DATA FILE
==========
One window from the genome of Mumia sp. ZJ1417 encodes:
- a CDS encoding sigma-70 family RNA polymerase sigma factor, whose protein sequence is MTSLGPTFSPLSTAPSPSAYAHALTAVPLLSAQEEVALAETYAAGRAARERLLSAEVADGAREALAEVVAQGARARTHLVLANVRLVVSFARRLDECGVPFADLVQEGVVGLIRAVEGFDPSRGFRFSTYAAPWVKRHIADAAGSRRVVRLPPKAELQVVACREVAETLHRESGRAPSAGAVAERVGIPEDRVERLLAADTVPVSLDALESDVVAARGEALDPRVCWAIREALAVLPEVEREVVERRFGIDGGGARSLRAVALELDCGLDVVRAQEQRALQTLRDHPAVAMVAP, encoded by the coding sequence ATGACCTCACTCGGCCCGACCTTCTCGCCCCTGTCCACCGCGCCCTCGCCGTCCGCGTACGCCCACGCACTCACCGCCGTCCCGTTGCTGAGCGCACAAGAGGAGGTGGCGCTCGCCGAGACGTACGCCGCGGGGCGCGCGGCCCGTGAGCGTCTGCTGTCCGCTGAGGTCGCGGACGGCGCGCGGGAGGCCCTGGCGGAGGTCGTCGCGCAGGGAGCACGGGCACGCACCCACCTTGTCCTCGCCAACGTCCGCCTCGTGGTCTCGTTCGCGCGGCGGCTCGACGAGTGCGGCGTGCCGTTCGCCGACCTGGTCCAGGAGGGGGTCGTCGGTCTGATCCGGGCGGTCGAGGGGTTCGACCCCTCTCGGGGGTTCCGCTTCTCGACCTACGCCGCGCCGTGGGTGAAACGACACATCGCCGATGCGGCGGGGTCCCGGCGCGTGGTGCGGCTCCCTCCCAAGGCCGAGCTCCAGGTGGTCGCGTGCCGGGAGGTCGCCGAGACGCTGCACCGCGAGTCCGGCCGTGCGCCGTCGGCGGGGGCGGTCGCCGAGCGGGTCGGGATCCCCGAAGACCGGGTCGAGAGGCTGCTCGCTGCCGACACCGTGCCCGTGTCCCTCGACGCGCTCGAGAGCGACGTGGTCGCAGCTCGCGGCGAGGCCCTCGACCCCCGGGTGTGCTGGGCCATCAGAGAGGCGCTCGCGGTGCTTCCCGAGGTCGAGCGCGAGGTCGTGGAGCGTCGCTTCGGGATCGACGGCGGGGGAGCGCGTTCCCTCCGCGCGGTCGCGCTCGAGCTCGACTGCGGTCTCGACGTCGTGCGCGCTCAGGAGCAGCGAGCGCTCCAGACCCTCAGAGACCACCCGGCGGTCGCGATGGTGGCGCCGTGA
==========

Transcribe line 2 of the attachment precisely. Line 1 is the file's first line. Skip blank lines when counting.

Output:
- a CDS encoding sigma-70 family RNA polymerase sigma factor, whose protein sequence is MTSLGPTFSPLSTAPSPSAYAHALTAVPLLSAQEEVALAETYAAGRAARERLLSAEVADGAREALAEVVAQGARARTHLVLANVRLVVSFARRLDECGVPFADLVQEGVVGLIRAVEGFDPSRGFRFSTYAAPWVKRHIADAAGSRRVVRLPPKAELQVVACREVAETLHRESGRAPSAGAVAERVGIPEDRVERLLAADTVPVSLDALESDVVAARGEALDPRVCWAIREALAVLPEVEREVVERRFGIDGGGARSLRAVALELDCGLDVVRAQEQRALQTLRDHPAVAMVAP, encoded by the coding sequence ATGACCTCACTCGGCCCGACCTTCTCGCCCCTGTCCACCGCGCCCTCGCCGTCCGCGTACGCCCACGCACTCACCGCCGTCCCGTTGCTGAGCGCACAAGAGGAGGTGGCGCTCGCCGAGACGTACGCCGCGGGGCGCGCGGCCCGTGAGCGTCTGCTGTCCGCTGAGGTCGCGGACGGCGCGCGGGAGGCCCTGGCGGAGGTCGTCGCGCAGGGAGCACGGGCACGCACCCACCTTGTCCTCGCCAACGTCCGCCTCGTGGTCTCGTTCGCGCGGCGGCTCGACGAGTGCGGCGTGCCGTTCGCCGACCTGGTCCAGGAGGGGGTCGTCGGTCTGATCCGGGCGGTCGAGGGGTTCGACCCCTCTCGGGGGTTCCGCTTCTCGACCTACGCCGCGCCGTGGGTGAAACGACACATCGCCGATGCGGCGGGGTCCCGGCGCGTGGTGCGGCTCCCTCCCAAGGCCGAGCTCCAGGTGGTCGCGTGCCGGGAGGTCGCCGAGACGCTGCACCGCGAGTCCGGCCGTGCGCCGTCGGCGGGGGCGGTCGCCGAGCGGGTCGGGATCCCCGAAGACCGGGTCGAGAGGCTGCTCGCTGCCGACACCGTGCCCGTGTCCCTCGACGCGCTCGAGAGCGACGTGGTCGCAGCTCGCGGCGAGGCCCTCGACCCCCGGGTGTGCTGGGCCATCAGAGAGGCGCTCGCGGTGCTTCCCGAGGTCGAGCGCGAGGTCGTGGAGCGTCGCTTCGGGATCGACGGCGGGGGAGCGCGTTCCCTCCGCGCGGTCGCGCTCGAGCTCGACTGCGGTCTCGACGTCGTGCGCGCTCAGGAGCAGCGAGCGCTCCAGACCCTCAGAGACCACCCGGCGGTCGCGATGGTGGCGCCGTGA